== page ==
Since the late 1990s, artificial hips with large-diameter heads have been very successful. They have a shorter stem, which means surgeons don't have to drill into the femur as far to implant the device. But the pieces that are then hammered into the hip bone and the femoral neck are larger than with other prostheses. For women, who have smaller bones than men, this is not only impractical – it can be dangerous too. They are prone to alignment change, which can lead to further problems.

But manufacturers and doctors have long ignored these facts. In 2010, national joint registries in Sweden, Great Britain and Australia showed that women with these implants were 2.5 times more likely to require a follow-up operation than those with classic hip prostheses. Yet women still continued to receive the oversized implants for five years before the company finally recalled them.

Excluded From Innovations

Artificial hearts and pacemakers are often too big for women's bodies too. "At first, devices for mechanical circulatory support were always too large for women and caused problems," says Vera Regitz-Zagrosek, a cardiologist at Berlin's Charité hospital and pioneer of gender medicine in Germany. Some artificial hearts were more likely to cause hemorrhaging or strokes in women. The Heart Mate II model, for example, was tested on three times as many men as women before it was brought to market. One study of close to 500 male and female patients showed the device was twice as likely to cause strokes in women than men.

When real innovations actually do happen, woman are often excluded. Female patients, for example, receive modern, advanced pacemakers less often than men. Yet such devices are more beneficial to women than males: Their mortality rates after such procedures are lower, follow-up operations less frequent and their quality of life is higher.

Why Are Women Provided with Inferior Care?

Women typically earn less money and have worse health insurance. Women are also less likely to urge their doctors to prescribe them the newest models. And women are taken less seriously by doctors, a fact that gender medicine experts have long known. This often leads to severe physical maladies being overlooked and dismissed as psychological problems, says Alexandra Kautzky-Willer, an internist and the head of the gender medicine unit at the Medical University of Vienna.

Instead of providing them with the treatment they need, doctors have a penchant for prescribing psychotropic drugs, a legacy that goes as far back as the 1960s, when Valium carried the nickname "mother's little helper." "Even today, women are prescribed psychotropic drugs two to three times as often as men," says health researcher Gerd Glaeske, a professor for pharmaceutical drug safety at the University of Bremen. One could be forgiven for getting the impression that it's the female psyche itself that needs to be treated.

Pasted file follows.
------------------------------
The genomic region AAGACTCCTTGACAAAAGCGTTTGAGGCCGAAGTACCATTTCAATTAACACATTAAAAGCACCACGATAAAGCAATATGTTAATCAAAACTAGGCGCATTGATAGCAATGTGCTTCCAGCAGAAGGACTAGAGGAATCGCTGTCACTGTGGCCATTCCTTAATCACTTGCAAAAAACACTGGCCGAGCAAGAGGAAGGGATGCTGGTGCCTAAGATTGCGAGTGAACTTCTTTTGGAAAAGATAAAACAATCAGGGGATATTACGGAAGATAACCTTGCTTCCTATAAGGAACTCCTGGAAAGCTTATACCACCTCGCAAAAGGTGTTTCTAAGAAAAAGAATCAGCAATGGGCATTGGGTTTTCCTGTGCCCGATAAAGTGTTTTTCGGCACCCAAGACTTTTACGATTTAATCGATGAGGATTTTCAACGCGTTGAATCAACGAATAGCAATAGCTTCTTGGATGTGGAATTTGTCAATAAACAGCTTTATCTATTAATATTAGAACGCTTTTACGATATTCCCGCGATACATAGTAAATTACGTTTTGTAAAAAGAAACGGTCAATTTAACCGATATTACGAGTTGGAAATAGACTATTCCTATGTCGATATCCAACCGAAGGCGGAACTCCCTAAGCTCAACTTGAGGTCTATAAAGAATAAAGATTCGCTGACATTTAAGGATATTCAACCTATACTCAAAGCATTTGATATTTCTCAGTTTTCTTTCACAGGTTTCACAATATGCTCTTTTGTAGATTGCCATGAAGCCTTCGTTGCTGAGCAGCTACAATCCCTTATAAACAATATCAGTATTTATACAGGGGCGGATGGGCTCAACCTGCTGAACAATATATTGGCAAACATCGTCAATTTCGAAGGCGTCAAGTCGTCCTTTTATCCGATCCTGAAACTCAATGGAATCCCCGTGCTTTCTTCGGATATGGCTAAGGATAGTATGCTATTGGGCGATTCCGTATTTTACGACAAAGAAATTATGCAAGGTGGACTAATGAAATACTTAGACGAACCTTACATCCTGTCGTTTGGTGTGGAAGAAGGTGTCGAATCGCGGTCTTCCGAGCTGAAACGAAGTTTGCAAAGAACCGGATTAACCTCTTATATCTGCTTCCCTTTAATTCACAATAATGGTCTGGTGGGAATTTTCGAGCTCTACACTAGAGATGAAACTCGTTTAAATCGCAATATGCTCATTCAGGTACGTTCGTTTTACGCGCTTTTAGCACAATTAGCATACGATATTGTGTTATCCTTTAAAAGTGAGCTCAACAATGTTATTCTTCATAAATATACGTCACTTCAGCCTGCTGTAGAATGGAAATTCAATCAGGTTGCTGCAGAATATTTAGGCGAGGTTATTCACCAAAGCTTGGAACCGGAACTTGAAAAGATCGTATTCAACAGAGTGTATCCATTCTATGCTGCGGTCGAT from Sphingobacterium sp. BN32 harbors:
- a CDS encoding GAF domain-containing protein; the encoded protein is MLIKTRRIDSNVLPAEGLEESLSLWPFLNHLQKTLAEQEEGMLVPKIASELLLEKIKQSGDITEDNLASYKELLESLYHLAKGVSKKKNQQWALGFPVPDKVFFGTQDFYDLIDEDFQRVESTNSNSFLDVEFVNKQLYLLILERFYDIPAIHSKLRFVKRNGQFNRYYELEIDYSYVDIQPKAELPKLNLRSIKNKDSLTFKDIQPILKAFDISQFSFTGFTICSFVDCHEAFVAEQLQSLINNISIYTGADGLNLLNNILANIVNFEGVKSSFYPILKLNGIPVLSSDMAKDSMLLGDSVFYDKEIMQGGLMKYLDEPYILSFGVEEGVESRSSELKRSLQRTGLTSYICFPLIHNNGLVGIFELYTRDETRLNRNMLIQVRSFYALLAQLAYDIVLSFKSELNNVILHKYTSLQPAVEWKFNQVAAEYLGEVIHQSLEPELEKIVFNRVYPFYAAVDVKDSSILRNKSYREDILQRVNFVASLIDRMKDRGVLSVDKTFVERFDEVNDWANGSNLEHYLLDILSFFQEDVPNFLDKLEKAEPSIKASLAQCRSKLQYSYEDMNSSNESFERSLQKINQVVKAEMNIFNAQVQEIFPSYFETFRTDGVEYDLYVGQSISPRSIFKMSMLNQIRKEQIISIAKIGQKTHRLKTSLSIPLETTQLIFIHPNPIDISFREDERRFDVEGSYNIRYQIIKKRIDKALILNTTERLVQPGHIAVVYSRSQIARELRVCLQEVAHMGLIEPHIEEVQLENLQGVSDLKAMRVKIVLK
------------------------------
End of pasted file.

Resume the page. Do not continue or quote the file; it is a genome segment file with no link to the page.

At least when it comes to gynecological products, one might think, the male-female problem shouldn't make itself felt. After all, such devices were designed specifically for women. But even when manufacturers target women directly, the outcome can be dangerous. They market things like intrauterine devices or breast implants, and the consequences can be anything from infertility and hormonal disorders all the way to cancer. This is the second way women suffer particularly from medical devices. 

Silicone breast implants, for example, can threaten women's health. "Research clearly shows that implants are associated with significant health, cosmetic and economic risks," writes Diana Zuckerman, president of the National Center for Health Research in Washington, D.C. "And long-term risks remain unknown because no proper scientific studies have been conducted." Breast implants filled with silicone have been available since the 1960s. They weren't very popular at first, but beginning in the 1980s, back when shoulder pads were en vogue, women also increasingly started getting breast enlargements. But while shoulder pads only injured the collective aesthetic sensibility, silicone implants can actually be physically harmful.

One in four women who underwent breast reconstruction surgery after cancer treatment had to have a follow-up operation within seven years. For women who underwent cosmetic breast augmentation, it's one in eight. Those statistics are taken from a recent study of just under 100,000 American women who have received breast implants since 2007. The report notes that half of women who underwent breast reconstructions suffered from complications within the first seven years, as did one in three who had breast augmentation surgery. Often the women were unhappy with the results of their operations, or their bodies' immune systems fought the implants with a painful process known as capsular contracture. But material weaknesses frequently caused problems as well: The implants ruptured in 8 to 16 percent of patients.

Risky breast operations: ruptured and intact implants

Stefanie Preuin

Risky breast operations: ruptured and intact implants

Women also have reason to fear medical devices designed specifically for obstetrics. Take vaginal mesh implants, which are intended to firm up pelvic floors that have been stretched through childbirth, for example. Because pelvic tissue grows together with the mesh, women often suffer discomfort, pain or vaginal shortening. In the worst case, the ovaries or uterus must be removed.

Particularly topical right now is the scandal surrounding Bayer's birth control implant Essure. The device is comprised of two metal coils that are inserted into the fallopian tubes, but it can also trigger serious side-effects, including heavy vaginal bleeding, fatigue, incontinence and depression. Thousands of Essure patients have had to have their uteruses removed. Bayer has since taken Essure off the market in Europe and will discontinue sales in the United States starting in 2019. When contacted for comment, however, the company claimed that the device is safe and effective.

For the last few years, Essure patients have had a well-known activist championing their cause: Erin Brockovich. In 2015, the Americanconsumer advocate and environmental activist, whose battle against contaminated drinking water was immortalized in the film of the same name, with Julia Roberts in the leading role, asked Australian television: "How many women have to be harmed before we stop? I'd love to see the headline '20,000 Men's Penises Fall Off.' I'm telling you, the world would stop."

By Christina Berndt and Mauritius Much